That word abide has a strength, perhaps lost in the English translation. It is an imperative – like 'Stop!' Or 'Go!' It is not a temporary arrangement, not a lodging, but something settled.
In marriage you abide with your husband or wife, but you do not abide when you pop into see friends for tea or for coffee. It is telling that Jesus says 'Abide in me as I abide in you.' We abide in Christ as Christ abides in us, not fickle or fleeting but sure and certain.
The on-going sense of this decided abiding has no hiding. It is bearing fruit.
When I first arrived at my current post three years ago I was away at a conference and I was praying with someone about how to minister in so many places. The advice/word they shared with me was 'Go where the fruit is'. At first I thought this sounded like a cop out, but over the years I have seen that it is not so much the easy route but rather a challenge.
The first challenge is that sometimes we can miss entirely the fruit that is growing up among us. If we are expecting large bunches of dark red grapes but instead see only small collections of fine white grapes we may miss the fruit entirely. Reading commentaries on this passage highlights this danger; some suggest the fruit Jesus described is internal, in the spiritual life, others that the fruit is external in service to others and in people coming to faith. I hope we can learn to recognise all of these.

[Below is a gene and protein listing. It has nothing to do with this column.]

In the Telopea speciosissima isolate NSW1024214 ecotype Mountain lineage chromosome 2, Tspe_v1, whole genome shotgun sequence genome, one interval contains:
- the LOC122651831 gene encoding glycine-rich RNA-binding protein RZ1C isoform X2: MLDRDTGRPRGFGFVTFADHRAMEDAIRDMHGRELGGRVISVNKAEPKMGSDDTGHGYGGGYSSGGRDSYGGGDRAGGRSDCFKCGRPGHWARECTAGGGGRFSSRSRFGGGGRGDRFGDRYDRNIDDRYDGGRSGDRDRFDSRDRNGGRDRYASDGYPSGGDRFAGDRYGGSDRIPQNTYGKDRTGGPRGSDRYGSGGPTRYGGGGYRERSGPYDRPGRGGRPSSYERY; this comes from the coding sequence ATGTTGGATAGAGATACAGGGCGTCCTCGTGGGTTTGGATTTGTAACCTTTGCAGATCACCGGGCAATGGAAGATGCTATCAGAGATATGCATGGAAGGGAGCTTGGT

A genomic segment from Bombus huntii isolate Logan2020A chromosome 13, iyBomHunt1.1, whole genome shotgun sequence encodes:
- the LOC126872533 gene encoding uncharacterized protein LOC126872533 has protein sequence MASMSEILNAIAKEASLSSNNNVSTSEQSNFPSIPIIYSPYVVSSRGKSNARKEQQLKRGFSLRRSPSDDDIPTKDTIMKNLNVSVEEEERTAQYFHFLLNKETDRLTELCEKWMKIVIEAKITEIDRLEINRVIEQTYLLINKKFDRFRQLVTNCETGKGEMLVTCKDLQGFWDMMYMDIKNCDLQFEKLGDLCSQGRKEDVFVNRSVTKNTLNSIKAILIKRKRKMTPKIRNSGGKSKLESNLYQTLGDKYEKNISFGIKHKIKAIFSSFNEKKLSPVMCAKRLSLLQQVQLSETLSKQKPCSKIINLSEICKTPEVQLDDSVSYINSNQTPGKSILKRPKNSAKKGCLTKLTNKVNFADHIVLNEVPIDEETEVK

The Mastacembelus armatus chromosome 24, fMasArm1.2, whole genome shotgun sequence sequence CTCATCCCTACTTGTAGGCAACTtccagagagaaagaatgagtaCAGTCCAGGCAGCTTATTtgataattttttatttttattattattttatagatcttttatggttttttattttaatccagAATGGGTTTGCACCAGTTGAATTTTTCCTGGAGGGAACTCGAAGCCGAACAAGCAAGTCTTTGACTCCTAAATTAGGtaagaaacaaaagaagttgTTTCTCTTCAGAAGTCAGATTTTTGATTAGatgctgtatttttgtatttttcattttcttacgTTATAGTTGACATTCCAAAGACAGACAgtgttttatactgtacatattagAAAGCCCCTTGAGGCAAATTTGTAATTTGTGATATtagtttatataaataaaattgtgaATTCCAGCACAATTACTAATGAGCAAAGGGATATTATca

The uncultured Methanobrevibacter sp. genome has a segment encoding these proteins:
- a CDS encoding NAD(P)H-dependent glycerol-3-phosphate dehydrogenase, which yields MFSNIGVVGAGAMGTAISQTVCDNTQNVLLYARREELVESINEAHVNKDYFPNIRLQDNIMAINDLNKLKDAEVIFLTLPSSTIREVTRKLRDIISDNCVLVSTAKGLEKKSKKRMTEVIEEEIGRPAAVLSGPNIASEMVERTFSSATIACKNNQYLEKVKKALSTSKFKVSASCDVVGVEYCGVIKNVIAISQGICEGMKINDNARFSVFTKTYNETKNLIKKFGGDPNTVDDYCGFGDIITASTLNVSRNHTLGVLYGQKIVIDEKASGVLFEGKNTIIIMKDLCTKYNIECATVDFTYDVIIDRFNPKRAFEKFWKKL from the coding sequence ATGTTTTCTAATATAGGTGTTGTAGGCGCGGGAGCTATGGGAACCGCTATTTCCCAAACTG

The second challenge is this. Vines like any cultivated plant can grow wild and unruly. For them to fulfil their potential and bear the maximum fruit they need the expert touch of a gardener.
Jesus says "I am the true vine, and my Father is the vine-grower. He removes every branch in me that bears no fruit. Every branch that bears fruit he prunes* to make it bear more fruit. You have already been cleansed* by the word that I have spoken to you".
The words clean and prunes are the same root word in Greek. People still use the term 'cleaning their vines' today.
Although Jesus is clear about the Father removing dried up and fruitless vines it is the pruning and cleaning that many Christians experience and struggle with. 'To go where the fruit is' is to also to go where the pruning is so that more fruit can grow, and when we ask God for more fruit in our lives, in our families and in our churches we are also asking to be pruned and cleaned by the Father through his living Word. Such pruning, corporate or individual can be painful and difficult, but it is not a sign of failure, rather it is the sign of the divine gardener preparing us to bear more fruit.